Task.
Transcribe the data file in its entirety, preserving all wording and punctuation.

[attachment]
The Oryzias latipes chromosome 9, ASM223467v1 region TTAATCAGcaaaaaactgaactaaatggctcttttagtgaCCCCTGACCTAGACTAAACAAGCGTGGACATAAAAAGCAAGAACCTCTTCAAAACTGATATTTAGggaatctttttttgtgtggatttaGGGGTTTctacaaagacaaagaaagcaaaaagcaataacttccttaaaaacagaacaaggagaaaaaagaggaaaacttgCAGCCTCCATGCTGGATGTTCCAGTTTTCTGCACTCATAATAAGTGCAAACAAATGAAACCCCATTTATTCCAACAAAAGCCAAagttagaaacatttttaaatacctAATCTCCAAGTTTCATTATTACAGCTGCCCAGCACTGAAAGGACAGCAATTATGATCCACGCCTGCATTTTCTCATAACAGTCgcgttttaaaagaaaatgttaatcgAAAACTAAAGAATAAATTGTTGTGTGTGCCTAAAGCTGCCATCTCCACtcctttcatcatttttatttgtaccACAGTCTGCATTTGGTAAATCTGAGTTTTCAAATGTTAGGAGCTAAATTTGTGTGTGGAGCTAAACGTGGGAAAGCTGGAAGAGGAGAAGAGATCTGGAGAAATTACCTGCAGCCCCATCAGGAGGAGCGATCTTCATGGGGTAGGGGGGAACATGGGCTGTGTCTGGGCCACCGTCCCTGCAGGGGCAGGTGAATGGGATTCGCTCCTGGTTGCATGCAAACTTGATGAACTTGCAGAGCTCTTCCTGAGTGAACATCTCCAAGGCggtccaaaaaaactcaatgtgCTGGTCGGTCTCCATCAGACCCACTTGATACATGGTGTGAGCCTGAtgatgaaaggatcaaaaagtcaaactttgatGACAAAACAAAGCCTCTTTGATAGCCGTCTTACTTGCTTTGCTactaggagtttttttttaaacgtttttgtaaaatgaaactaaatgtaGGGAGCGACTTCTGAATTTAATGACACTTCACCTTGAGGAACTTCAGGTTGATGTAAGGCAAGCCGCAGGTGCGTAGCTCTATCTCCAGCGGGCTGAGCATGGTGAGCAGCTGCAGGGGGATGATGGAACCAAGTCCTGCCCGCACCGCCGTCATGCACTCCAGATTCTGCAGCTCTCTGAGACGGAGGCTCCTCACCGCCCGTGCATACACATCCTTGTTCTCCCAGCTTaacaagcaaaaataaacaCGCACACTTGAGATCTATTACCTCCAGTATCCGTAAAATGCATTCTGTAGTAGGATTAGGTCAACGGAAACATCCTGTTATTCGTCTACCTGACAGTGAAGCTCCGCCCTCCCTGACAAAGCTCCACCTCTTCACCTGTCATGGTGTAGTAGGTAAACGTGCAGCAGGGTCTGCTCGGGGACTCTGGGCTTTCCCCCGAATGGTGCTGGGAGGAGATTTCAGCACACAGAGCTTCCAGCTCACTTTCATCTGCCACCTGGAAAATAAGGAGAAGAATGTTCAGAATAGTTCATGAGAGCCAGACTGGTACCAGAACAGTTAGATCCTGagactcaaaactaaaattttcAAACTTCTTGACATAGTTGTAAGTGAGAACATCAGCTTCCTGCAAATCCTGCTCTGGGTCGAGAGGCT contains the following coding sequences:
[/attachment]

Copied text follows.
The Oryzias latipes chromosome 9, ASM223467v1 region TTAATCAGcaaaaaactgaactaaatggctcttttagtgaCCCCTGACCTAGACTAAACAAGCGTGGACATAAAAAGCAAGAACCTCTTCAAAACTGATATTTAGggaatctttttttgtgtggatttaGGGGTTTctacaaagacaaagaaagcaaaaagcaataacttccttaaaaacagaacaaggagaaaaaagaggaaaacttgCAGCCTCCATGCTGGATGTTCCAGTTTTCTGCACTCATAATAAGTGCAAACAAATGAAACCCCATTTATTCCAACAAAAGCCAAagttagaaacatttttaaatacctAATCTCCAAGTTTCATTATTACAGCTGCCCAGCACTGAAAGGACAGCAATTATGATCCACGCCTGCATTTTCTCATAACAGTCgcgttttaaaagaaaatgttaatcgAAAACTAAAGAATAAATTGTTGTGTGTGCCTAAAGCTGCCATCTCCACtcctttcatcatttttatttgtaccACAGTCTGCATTTGGTAAATCTGAGTTTTCAAATGTTAGGAGCTAAATTTGTGTGTGGAGCTAAACGTGGGAAAGCTGGAAGAGGAGAAGAGATCTGGAGAAATTACCTGCAGCCCCATCAGGAGGAGCGATCTTCATGGGGTAGGGGGGAACATGGGCTGTGTCTGGGCCACCGTCCCTGCAGGGGCAGGTGAATGGGATTCGCTCCTGGTTGCATGCAAACTTGATGAACTTGCAGAGCTCTTCCTGAGTGAACATCTCCAAGGCggtccaaaaaaactcaatgtgCTGGTCGGTCTCCATCAGACCCACTTGATACATGGTGTGAGCCTGAtgatgaaaggatcaaaaagtcaaactttgatGACAAAACAAAGCCTCTTTGATAGCCGTCTTACTTGCTTTGCTactaggagtttttttttaaacgtttttgtaaaatgaaactaaatgtaGGGAGCGACTTCTGAATTTAATGACACTTCACCTTGAGGAACTTCAGGTTGATGTAAGGCAAGCCGCAGGTGCGTAGCTCTATCTCCAGCGGGCTGAGCATGGTGAGCAGCTGCAGGGGGATGATGGAACCAAGTCCTGCCCGCACCGCCGTCATGCACTCCAGATTCTGCAGCTCTCTGAGACGGAGGCTCCTCACCGCCCGTGCATACACATCCTTGTTCTCCCAGCTTaacaagcaaaaataaacaCGCACACTTGAGATCTATTACCTCCAGTATCCGTAAAATGCATTCTGTAGTAGGATTAGGTCAACGGAAACATCCTGTTATTCGTCTACCTGACAGTGAAGCTCCGCCCTCCCTGACAAAGCTCCACCTCTTCACCTGTCATGGTGTAGTAGGTAAACGTGCAGCAGGGTCTGCTCGGGGACTCTGGGCTTTCCCCCGAATGGTGCTGGGAGGAGATTTCAGCACACAGAGCTTCCAGCTCACTTTCATCTGCCACCTGGAAAATAAGGAGAAGAATGTTCAGAATAGTTCATGAGAGCCAGACTGGTACCAGAACAGTTAGATCCTGagactcaaaactaaaattttcAAACTTCTTGACATAGTTGTAAGTGAGAACATCAGCTTCCTGCAAATCCTGCTCTGGGTCGAGAGGCT contains the following coding sequences: